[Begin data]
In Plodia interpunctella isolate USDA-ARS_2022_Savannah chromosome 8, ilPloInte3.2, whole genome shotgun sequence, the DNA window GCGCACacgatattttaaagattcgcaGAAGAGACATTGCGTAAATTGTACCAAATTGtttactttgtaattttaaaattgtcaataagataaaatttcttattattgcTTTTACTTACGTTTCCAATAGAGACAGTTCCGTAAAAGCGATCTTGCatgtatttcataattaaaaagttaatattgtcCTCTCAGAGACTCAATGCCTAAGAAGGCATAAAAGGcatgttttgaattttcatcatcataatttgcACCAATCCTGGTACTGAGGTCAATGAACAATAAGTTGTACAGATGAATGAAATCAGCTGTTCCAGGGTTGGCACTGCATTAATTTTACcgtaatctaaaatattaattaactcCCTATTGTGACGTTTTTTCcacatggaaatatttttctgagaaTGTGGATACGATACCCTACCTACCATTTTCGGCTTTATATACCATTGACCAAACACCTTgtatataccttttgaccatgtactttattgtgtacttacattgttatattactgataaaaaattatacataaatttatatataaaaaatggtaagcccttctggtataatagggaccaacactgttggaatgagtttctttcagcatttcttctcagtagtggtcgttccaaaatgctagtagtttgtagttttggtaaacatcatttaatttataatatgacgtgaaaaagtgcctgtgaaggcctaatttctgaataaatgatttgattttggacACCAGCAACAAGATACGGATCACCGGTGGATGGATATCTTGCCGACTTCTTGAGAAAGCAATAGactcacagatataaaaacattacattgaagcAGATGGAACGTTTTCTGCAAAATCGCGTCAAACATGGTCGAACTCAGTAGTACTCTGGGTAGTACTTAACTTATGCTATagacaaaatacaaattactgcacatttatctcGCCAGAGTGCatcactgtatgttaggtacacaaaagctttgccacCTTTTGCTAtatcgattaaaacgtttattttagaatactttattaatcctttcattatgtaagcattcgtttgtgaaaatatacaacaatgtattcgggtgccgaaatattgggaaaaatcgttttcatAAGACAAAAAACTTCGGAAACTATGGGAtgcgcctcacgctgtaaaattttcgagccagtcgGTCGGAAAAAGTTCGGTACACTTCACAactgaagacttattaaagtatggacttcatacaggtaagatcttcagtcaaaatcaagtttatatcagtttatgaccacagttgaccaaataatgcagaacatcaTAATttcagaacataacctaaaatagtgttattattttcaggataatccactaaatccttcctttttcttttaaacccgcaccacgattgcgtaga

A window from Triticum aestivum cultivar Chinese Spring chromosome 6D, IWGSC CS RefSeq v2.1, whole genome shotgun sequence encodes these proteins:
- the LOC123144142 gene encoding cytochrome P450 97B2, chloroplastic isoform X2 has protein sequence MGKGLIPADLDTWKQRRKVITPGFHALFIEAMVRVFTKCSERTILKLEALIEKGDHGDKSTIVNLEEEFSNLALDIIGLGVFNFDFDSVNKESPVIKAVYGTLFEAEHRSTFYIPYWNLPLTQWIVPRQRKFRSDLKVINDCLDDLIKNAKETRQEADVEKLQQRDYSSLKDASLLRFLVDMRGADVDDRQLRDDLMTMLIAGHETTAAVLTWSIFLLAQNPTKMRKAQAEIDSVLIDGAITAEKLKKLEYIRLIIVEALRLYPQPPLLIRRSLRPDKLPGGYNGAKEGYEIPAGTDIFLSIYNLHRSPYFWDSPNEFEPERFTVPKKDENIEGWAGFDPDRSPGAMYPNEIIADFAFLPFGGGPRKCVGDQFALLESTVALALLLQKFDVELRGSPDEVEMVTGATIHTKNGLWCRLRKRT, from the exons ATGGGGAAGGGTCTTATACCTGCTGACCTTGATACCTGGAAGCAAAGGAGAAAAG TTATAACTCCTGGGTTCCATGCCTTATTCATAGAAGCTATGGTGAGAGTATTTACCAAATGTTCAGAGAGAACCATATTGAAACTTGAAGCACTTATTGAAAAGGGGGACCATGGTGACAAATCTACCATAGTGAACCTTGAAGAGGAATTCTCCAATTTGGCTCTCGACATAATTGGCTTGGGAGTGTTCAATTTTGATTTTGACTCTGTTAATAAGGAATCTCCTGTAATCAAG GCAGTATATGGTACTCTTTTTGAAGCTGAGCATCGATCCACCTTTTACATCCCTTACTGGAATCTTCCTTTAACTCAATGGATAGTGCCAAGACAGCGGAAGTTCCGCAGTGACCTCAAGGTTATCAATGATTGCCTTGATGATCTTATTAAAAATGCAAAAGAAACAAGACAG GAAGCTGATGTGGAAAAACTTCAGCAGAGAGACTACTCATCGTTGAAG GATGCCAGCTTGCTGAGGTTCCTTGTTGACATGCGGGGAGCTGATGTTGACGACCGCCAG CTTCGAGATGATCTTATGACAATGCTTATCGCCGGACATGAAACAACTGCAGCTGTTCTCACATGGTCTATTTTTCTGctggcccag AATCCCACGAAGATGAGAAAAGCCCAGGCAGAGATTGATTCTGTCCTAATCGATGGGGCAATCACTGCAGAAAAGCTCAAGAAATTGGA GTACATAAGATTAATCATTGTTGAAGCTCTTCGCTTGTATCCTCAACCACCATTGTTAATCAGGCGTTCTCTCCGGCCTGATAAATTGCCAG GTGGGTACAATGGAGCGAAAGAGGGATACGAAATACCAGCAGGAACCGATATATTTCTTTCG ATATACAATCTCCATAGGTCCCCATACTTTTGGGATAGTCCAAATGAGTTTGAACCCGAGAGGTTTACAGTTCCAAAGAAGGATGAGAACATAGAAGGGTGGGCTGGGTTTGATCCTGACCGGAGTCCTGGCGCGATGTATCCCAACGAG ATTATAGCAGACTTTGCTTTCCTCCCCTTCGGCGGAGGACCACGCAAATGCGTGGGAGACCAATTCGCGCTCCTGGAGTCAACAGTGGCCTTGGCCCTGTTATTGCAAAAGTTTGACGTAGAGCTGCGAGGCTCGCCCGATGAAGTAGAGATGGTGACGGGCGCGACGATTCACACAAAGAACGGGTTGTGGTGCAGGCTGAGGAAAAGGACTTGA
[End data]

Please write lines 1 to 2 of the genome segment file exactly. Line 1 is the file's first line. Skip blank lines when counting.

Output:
In Plodia interpunctella isolate USDA-ARS_2022_Savannah chromosome 8, ilPloInte3.2, whole genome shotgun sequence, the DNA window GCGCACacgatattttaaagattcgcaGAAGAGACATTGCGTAAATTGTACCAAATTGtttactttgtaattttaaaattgtcaataagataaaatttcttattattgcTTTTACTTACGTTTCCAATAGAGACAGTTCCGTAAAAGCGATCTTGCatgtatttcataattaaaaagttaatattgtcCTCTCAGAGACTCAATGCCTAAGAAGGCATAAAAGGcatgttttgaattttcatcatcataatttgcACCAATCCTGGTACTGAGGTCAATGAACAATAAGTTGTACAGATGAATGAAATCAGCTGTTCCAGGGTTGGCACTGCATTAATTTTACcgtaatctaaaatattaattaactcCCTATTGTGACGTTTTTTCcacatggaaatatttttctgagaaTGTGGATACGATACCCTACCTACCATTTTCGGCTTTATATACCATTGACCAAACACCTTgtatataccttttgaccatgtactttattgtgtacttacattgttatattactgataaaaaattatacataaatttatatataaaaaatggtaagcccttctggtataatagggaccaacactgttggaatgagtttctttcagcatttcttctcagtagtggtcgttccaaaatgctagtagtttgtagttttggtaaacatcatttaatttataatatgacgtgaaaaagtgcctgtgaaggcctaatttctgaataaatgatttgattttggacACCAGCAACAAGATACGGATCACCGGTGGATGGATATCTTGCCGACTTCTTGAGAAAGCAATAGactcacagatataaaaacattacattgaagcAGATGGAACGTTTTCTGCAAAATCGCGTCAAACATGGTCGAACTCAGTAGTACTCTGGGTAGTACTTAACTTATGCTATagacaaaatacaaattactgcacatttatctcGCCAGAGTGCatcactgtatgttaggtacacaaaagctttgccacCTTTTGCTAtatcgattaaaacgtttattttagaatactttattaatcctttcattatgtaagcattcgtttgtgaaaatatacaacaatgtattcgggtgccgaaatattgggaaaaatcgttttcatAAGACAAAAAACTTCGGAAACTATGGGAtgcgcctcacgctgtaaaattttcgagccagtcgGTCGGAAAAAGTTCGGTACACTTCACAactgaagacttattaaagtatggacttcatacaggtaagatcttcagtcaaaatcaagtttatatcagtttatgaccacagttgaccaaataatgcagaacatcaTAATttcagaacataacctaaaatagtgttattattttcaggataatccactaaatccttcctttttcttttaaacccgcaccacgattgcgtaga

A window from Triticum aestivum cultivar Chinese Spring chromosome 6D, IWGSC CS RefSeq v2.1, whole genome shotgun sequence encodes these proteins: